4.4 Microbial Sensing to Non‐Refined Carbon Sources 48

4.4.1 Microbial Metabolism and Regulatory Circuits 48

4.4.2 CCR Regulation of Carbon Uptake and Metabolism 51

4.5 Guiding Product Outcomes via Rewiring of Cellular Regulatory Circuit 53

4.5.1 Cellular Engineering in E. Coli for Bioprocessing of Non‐Refined Carbon Sources 54

4.5.2 Rewiring S. cerevisiae for Accumulation and Conversion of Non‐refined Carbon Sources 55

4.6 Conclusions 56

References 57

5 Cellular versus Biochemical Control over Microbial Products 61
Carlos S. Osorio-González, Krishnamoorthy Hegde, and Satinder Kaur Brar

5.1 Introduction 61

5.2 3 Hydroxy‐propionic Acid 62

5.3 Fumaric Acid 64

5.4 Itaconic Acid 65

5.5 Glucaric Acid 67

5.6 Butanol 68

5.7 Malic Acid 69

5.8 Gluconic Acid 71

5.9 Aminovalaric Acid 71

5.10 Glutamic Acid 73

5.11 Cadaverine (1,5‐diaminopentane) 74

5.12 Conclusion 76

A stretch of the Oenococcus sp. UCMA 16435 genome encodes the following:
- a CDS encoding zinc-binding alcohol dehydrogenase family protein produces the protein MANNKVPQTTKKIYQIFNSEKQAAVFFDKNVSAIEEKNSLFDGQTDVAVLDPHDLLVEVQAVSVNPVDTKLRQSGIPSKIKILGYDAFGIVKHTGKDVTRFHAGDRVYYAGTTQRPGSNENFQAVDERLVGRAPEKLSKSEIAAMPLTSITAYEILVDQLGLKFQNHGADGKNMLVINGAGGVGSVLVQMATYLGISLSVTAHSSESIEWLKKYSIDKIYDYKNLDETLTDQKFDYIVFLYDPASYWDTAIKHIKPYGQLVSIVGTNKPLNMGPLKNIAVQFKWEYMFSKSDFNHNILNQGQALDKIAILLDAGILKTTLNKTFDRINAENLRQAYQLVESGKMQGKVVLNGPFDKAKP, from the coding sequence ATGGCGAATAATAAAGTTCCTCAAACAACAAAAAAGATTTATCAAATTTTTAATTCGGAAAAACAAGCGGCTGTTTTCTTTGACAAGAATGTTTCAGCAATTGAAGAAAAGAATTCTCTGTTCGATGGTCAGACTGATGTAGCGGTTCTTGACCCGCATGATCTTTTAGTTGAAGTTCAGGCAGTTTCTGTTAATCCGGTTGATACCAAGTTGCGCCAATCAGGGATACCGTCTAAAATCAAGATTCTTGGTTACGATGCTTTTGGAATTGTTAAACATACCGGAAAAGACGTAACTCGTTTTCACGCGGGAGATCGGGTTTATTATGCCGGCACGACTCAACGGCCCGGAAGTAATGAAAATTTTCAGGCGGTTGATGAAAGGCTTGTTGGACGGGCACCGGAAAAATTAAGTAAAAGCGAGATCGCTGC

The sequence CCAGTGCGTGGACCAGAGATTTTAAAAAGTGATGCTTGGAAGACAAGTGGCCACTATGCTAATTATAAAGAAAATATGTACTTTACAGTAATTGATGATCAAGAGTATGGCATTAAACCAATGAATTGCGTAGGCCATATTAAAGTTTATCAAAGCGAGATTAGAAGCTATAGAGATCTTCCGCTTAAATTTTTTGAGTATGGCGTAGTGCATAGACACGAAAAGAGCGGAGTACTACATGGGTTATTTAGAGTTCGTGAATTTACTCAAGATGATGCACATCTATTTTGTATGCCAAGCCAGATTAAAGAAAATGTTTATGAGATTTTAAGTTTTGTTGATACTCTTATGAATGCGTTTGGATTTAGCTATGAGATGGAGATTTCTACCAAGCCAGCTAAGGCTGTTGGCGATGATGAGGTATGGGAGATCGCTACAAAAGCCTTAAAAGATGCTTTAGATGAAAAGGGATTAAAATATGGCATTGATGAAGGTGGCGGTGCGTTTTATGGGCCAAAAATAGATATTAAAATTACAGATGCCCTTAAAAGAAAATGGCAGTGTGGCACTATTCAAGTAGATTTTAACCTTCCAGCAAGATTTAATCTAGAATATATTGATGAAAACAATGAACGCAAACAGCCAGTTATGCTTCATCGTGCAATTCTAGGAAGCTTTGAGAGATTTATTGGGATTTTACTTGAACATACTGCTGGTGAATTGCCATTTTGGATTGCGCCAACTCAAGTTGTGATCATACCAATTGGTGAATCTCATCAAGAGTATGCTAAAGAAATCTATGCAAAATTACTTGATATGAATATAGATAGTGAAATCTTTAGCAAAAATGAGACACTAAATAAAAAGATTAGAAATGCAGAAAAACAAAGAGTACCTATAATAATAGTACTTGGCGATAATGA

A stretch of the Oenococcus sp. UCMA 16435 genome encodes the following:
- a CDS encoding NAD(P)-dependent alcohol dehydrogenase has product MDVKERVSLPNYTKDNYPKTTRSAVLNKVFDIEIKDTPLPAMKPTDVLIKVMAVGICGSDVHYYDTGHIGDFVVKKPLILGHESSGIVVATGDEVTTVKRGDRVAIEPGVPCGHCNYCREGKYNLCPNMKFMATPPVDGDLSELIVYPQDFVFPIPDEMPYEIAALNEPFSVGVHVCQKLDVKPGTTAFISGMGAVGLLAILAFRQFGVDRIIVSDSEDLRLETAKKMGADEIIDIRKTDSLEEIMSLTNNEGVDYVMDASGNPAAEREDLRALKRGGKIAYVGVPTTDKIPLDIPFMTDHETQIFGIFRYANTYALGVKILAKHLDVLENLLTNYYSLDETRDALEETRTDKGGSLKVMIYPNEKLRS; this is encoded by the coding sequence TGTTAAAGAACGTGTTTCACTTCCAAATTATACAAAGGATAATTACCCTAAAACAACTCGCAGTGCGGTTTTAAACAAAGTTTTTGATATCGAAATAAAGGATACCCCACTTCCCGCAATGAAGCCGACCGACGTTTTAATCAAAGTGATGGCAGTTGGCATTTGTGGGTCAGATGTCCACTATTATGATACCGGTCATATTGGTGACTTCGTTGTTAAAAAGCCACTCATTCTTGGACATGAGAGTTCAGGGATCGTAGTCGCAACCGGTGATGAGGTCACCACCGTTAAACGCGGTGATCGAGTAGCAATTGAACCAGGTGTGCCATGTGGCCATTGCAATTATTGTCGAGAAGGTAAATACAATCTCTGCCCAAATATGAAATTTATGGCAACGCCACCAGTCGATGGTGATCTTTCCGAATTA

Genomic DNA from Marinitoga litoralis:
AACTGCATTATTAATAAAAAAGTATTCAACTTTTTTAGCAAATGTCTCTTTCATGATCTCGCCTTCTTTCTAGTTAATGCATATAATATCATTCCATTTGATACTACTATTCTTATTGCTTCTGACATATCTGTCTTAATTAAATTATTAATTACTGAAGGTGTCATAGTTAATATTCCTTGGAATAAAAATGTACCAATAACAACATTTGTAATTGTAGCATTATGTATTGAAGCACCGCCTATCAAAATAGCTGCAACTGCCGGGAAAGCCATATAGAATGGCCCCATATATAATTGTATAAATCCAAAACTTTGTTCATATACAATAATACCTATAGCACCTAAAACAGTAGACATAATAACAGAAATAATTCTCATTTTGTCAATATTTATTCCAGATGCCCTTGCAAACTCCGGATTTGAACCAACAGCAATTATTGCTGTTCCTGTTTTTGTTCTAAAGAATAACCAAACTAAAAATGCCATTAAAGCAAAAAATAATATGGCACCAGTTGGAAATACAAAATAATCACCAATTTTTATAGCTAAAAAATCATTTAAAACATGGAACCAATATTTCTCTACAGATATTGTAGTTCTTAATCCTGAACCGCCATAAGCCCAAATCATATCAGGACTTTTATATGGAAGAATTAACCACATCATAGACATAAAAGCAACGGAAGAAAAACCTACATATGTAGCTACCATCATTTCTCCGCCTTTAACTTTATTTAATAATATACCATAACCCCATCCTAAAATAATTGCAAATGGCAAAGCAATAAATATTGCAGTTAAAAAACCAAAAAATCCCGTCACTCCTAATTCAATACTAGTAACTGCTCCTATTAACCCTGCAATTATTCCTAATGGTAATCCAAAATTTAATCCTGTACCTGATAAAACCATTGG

Acknowledgment 76

References 76

6 PreTreatment of Alternative Carbon Source: How Does it Make Sense to Microorganism at Cellular Level? 89
Joseph Sebastian, Pratik Kumar, Krishnamoorthy Hegde, Satinder Kaur Brar, Mausam Verma, and Ratul Kumar Das

6.1 Introduction 89

6.2 Pre‐ Treated Carbon Source and Microbial Assimilation: Cellular and Biochemical Aspects 91

6.2.1 Alcohols 94

6.2.1.1 Bioethanol 94

6.2.1.2 Butanol and Acetone 96

6.2.2 Hydrogen 98

6.2.3 Methane/biogas 101

6.2.4 Organic Acids 103

6.3 Challenges of Inhibitory Hydrolysis Products and Strategic Solution 106

6.3.1 Inhibitory Products: Pretreatment Metabolites or By‐products 106

6.3.1.1 Aliphatic Compounds 106

6.3.1.2 Aromatic Compounds 107

6.3.1.3 Furan Aldehydes 108

6.3.2 Strategies to Control Inhibitory Effects 109

6.3.2.1 Biological Detoxification Strategy for the Inhibitors 110

6.3.2.2 Understanding the Mechanism of Microorganism Adaptation for The Detoxification of Inhibitory Compounds 110

6.3.2.2.1 Homeostasis 110

6.3.2.2.2 Enzymatic Detoxification 111

6.3.2.3 Physical and Chemical Detoxification Strategy for Inhibitors 112